How Did Democracy Become a Good Thing?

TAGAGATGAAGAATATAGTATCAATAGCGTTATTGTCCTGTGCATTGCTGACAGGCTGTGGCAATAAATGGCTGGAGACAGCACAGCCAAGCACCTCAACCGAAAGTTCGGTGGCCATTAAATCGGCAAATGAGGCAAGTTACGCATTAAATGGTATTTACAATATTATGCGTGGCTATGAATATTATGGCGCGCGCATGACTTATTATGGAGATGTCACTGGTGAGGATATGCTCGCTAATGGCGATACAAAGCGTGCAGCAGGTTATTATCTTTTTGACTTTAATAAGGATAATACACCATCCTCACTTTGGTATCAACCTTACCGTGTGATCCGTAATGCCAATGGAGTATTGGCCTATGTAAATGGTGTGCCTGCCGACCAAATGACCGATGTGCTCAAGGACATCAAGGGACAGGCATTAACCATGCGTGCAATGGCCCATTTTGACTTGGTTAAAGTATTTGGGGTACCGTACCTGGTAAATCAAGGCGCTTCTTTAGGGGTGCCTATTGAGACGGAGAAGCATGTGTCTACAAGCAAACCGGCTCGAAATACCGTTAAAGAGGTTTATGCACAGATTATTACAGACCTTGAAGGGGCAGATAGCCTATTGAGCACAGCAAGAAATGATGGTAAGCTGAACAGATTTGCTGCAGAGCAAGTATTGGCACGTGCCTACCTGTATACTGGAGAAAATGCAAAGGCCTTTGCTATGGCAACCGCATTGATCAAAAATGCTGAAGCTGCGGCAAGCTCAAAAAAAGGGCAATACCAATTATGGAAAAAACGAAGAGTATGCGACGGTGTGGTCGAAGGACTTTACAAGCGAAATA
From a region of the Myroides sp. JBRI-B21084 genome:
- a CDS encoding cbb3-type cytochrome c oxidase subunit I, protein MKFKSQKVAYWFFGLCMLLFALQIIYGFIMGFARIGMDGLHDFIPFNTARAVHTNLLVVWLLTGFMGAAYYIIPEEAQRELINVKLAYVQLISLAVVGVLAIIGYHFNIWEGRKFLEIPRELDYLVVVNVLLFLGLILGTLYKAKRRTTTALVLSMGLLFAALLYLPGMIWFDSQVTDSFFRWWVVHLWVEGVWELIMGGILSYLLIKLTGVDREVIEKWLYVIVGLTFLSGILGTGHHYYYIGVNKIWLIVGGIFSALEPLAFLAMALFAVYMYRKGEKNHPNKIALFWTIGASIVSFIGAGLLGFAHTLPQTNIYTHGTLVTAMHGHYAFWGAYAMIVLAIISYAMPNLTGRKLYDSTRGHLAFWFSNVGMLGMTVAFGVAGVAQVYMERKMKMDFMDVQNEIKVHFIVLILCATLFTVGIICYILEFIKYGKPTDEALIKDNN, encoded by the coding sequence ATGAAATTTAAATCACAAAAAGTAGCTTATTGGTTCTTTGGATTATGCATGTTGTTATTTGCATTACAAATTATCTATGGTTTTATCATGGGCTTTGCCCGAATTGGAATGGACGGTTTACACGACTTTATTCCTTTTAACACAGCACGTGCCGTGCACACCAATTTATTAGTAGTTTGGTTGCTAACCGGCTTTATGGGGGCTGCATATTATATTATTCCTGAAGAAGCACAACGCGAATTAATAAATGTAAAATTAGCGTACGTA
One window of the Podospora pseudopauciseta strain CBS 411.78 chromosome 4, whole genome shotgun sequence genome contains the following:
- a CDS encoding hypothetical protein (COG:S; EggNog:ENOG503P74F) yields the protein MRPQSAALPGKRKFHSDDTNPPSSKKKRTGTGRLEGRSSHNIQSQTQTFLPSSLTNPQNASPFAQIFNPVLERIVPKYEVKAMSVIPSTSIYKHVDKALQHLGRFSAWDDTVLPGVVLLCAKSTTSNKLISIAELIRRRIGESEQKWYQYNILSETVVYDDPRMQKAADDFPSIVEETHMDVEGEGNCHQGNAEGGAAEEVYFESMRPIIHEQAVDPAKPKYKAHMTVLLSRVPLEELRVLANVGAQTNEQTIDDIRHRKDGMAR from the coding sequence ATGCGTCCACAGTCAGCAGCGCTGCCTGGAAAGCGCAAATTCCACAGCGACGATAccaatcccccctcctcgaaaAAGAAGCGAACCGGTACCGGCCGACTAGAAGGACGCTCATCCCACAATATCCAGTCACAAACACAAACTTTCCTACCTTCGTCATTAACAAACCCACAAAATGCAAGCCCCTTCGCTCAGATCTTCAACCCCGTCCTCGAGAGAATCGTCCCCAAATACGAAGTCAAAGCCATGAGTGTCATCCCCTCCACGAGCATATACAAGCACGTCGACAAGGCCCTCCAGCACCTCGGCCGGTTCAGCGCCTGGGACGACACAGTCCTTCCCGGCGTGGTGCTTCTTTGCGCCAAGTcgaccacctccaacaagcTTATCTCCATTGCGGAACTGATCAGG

Re-imagining Democracy in the Age of RevolutionsI spent yesterday afternoon at “a celebration and critical evaluation” of the work of political theorist and historian Mark Philp. My role was to talk about his involvement in a big, ongoing project being done here at Oxford—and around the world—called Re-imagining Democracy. That project has already produced one book, Re-imagining Democracy in the Age of Revolutions: America, France, Britain, Ireland 1750-1850 (OUP, 2013), with contributions on the early American republic by Seth Cotlar, Adam I. P. Smith, and Laura Edwards. It’s a book that may not yet be well known among American historians, but it should be, because the question it’s trying to answer is a very interesting and difficult one: how did “democracy” go from something feared and reviled even as late as the 1780s, to something very different by the mid-nineteenth century, and even to become the quintessential value of American politics that we know today? Continue reading